Why competence in sales is in demand right now
From professional market value assessment to optimised sale
Published on: , by
Anyone who is considering selling a property (and is not an experienced sales professional) is usually faced with the question: call an estate agent or market it yourself?
We would like to provide some help in making this decision.
If you have little experience in selling real estate and if you do not want to be harassed by impetuous bargain hunters or to be chased into the pit horn by false price expectations, you should get yourself a professional market value assessment. Short valuations from the well-known property portals may give you a clue here and there, but no more than that. Because: In order to value a property in a way that is suitable for sale, the appraiser must see the property, study its documentation, inspect the extract from the land register (especially sections I and II), know the building laws and have a good portion of experience in your market.
Many estate agencies now offer free market price assessments. If the appraiser is also a trained valuer or expert, if possible with official recognition (certification, public appointment), then he or she also has access to current sales prices of the respective competent appraisal committee and can use these in an appraisal (anonymised). After all, he has studied his subject for several years, passed his examinations and must have provided expert opinions for at least three years before he can receive certification. In particular, he can also calculate hereditary building rights and hereditary building plots.
Once the market value has been determined, the next step is to prepare all the documents needed for the sale. The list of documents is long nowadays: a confirmed living space calculation, a current extract from the land register, an energy certificate, copies of all permits mentioned in the land register, in the case of hereditary building rights also the hereditary building rights contract together with any addenda, copies of the tenancy agreements, information from the building encumbrance register, register of contaminated sites and much more.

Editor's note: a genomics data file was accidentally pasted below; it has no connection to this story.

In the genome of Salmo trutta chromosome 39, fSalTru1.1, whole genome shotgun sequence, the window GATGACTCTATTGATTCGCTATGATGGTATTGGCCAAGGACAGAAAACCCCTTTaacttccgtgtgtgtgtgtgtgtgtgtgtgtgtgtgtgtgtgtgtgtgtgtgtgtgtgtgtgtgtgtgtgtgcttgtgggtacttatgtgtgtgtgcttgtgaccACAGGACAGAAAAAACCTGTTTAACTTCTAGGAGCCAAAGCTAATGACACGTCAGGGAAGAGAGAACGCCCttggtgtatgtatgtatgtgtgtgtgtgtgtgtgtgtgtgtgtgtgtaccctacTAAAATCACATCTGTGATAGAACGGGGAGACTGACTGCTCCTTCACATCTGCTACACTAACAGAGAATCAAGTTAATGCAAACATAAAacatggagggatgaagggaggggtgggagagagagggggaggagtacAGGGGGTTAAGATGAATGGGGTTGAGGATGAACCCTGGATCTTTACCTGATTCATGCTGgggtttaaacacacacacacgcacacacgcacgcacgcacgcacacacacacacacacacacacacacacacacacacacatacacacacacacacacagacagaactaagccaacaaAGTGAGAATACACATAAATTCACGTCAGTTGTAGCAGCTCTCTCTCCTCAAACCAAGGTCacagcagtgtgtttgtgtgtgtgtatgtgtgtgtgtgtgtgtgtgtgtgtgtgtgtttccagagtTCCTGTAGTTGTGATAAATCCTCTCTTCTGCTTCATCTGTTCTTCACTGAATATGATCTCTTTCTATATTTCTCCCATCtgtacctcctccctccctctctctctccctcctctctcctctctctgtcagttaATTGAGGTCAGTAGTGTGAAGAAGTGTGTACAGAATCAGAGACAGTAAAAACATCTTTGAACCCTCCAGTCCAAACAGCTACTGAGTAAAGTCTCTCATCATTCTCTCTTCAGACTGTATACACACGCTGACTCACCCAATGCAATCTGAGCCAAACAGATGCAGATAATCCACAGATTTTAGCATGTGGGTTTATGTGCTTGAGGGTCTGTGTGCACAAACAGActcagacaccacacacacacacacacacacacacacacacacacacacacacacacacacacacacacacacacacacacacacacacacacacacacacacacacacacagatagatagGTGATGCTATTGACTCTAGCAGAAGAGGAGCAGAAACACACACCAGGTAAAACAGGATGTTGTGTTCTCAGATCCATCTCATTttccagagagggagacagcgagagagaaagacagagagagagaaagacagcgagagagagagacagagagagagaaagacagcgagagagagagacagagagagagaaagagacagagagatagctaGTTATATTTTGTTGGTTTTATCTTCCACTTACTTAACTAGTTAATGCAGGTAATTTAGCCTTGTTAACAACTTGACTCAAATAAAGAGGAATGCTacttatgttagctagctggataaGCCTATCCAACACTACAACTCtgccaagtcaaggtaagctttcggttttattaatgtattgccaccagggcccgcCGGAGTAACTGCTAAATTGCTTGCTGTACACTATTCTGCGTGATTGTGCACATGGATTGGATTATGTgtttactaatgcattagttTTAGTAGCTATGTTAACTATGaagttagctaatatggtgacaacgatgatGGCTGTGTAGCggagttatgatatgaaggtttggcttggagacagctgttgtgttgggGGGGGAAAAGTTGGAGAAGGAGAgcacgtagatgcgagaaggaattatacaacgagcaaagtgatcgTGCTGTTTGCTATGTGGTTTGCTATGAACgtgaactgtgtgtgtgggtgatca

The next step is to prepare an exposé. The information given here should be absolutely correct - especially living and usable space, information on renovation or modernisation, energy certificate, heating and also on any defects or damage. If tenancy agreements exist, some information on these should also be provided. And the most important thing: meaningful, well-prepared photos help enormously to make a building, a flat, everything that belongs to it, interesting for potential buyers.
Once the ad has been placed, the first enquiries start coming in. Now it's a matter of organising appointments and keeping up to date with the existing regulations in connection with the Covi-19 pandemic.
The selection and assessment of the potential buyers who place their bids, their financing possibilities and plans often come up against obstacles that a layman not experienced in sales often finds difficult to cope with. We know from painful reports that not only were prices mercilessly depressed, houses or flats were talked down and even price reductions were attempted or pushed through at the notary's office. It is not a nice task, when there are several applicants, not to scare away some and not to give others a commitment too early.
After all, this is not the end of the sale. The draft purchase contract has to be checked by the seller (the buyer has the right to choose a notary), powers of attorney to encumber oneâ€™s own property with mortgages have to be given to the buyer, often things like clearing out or basic cleaning have to be arrangedâ€"the list can be long.
Weeks and months pass before the purchase price is received and the property is transferred to the buyers. So to ensure that everything goes really well, you should not jump into the selling adventure naively. It might be worthwhile to involve an expert estate agent, even if the regulation in force since 23.12.2020 stipulates that the seller must pay half the commission on certain properties - and the buyer the other half. A negotiation to the effect that the seller might only pay a quarter of the commission and the buyer three quarters is prohibited by the new law.
If you would like to have this entire service "from one source", please contact us. If we are not active in your area, we can often recommend a reliable colleague.
Call or email us if you would like to take the first step - a market price assessment. In most cases we offer this service free of charge (exceptions can be: e.g. hereditary building rights, housing rights, rights of way, aspects of building law which have to be assessed or also expert opinions for inheritance disputes or divorces - these often require a comprehensive valuation).
Contakt: by phone +49 151 58703200 oder +49 6103 310847 or email.
*** Translated with www.DeepL.com/Translator (free version) ***